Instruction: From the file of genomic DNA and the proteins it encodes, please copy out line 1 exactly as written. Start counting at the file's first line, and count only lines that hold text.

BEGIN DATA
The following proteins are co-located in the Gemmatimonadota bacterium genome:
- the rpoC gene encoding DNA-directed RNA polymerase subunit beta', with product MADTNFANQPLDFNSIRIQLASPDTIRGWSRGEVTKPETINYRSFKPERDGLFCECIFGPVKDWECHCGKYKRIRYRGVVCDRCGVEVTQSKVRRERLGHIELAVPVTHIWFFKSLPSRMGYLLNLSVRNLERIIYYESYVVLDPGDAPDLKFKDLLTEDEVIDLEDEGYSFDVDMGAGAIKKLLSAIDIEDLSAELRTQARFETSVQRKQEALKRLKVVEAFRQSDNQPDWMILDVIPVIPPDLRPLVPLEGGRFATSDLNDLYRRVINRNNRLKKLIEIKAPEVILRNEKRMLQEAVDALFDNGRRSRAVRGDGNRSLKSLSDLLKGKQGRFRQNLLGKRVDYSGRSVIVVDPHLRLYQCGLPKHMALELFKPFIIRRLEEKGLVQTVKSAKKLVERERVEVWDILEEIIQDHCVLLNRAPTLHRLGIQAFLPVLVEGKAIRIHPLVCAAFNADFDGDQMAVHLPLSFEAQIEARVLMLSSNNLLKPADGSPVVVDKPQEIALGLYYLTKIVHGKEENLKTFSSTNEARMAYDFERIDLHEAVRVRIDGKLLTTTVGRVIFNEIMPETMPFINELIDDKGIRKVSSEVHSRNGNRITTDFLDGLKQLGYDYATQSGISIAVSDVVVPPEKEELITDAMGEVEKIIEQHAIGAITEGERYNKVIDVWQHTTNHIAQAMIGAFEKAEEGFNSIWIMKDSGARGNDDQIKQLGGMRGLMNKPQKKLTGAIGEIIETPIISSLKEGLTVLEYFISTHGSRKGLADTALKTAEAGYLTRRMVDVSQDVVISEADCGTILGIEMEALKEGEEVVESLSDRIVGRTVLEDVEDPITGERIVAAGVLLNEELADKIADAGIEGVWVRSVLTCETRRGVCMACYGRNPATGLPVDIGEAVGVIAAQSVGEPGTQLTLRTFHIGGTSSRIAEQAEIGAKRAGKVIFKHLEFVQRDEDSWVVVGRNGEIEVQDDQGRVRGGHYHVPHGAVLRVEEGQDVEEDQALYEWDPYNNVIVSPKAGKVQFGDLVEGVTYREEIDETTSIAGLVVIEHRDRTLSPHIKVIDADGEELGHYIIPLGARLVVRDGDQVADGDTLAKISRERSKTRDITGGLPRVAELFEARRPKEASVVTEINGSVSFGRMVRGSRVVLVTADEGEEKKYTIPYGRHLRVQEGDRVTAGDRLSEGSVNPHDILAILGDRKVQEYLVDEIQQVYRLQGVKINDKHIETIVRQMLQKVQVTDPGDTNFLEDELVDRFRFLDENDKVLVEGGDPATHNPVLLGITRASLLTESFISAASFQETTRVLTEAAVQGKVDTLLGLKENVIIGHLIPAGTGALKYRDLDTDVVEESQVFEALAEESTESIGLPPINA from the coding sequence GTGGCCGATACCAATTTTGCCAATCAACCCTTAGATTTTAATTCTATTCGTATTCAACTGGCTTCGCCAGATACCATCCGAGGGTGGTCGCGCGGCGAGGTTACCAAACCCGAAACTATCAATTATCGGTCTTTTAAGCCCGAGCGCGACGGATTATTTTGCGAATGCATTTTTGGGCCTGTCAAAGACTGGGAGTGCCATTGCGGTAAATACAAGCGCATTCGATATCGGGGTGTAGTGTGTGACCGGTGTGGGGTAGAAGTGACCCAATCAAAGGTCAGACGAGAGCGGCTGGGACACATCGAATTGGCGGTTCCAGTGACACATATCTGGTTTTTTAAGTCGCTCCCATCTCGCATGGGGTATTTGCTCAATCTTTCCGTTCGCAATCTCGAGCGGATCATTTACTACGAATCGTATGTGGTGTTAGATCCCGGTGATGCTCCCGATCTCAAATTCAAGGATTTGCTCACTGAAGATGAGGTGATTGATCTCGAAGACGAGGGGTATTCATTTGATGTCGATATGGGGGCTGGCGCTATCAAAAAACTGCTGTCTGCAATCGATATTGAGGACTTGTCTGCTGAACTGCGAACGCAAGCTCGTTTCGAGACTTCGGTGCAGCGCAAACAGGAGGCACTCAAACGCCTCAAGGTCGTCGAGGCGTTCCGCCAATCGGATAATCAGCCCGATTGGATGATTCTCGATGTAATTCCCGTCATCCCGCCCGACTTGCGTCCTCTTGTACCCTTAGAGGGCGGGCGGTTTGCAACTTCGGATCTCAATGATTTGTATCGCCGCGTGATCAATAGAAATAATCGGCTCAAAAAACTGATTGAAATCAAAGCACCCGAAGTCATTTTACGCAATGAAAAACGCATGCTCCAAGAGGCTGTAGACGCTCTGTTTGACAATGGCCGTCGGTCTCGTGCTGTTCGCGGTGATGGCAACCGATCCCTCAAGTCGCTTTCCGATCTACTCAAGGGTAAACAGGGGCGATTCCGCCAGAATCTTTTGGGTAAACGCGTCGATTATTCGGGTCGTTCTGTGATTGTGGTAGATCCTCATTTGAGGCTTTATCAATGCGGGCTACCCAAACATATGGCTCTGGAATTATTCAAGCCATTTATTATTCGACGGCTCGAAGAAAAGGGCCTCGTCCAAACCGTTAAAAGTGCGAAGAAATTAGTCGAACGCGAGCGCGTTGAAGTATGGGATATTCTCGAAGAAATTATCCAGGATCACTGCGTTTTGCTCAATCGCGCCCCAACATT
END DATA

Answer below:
The following proteins are co-located in the Gemmatimonadota bacterium genome: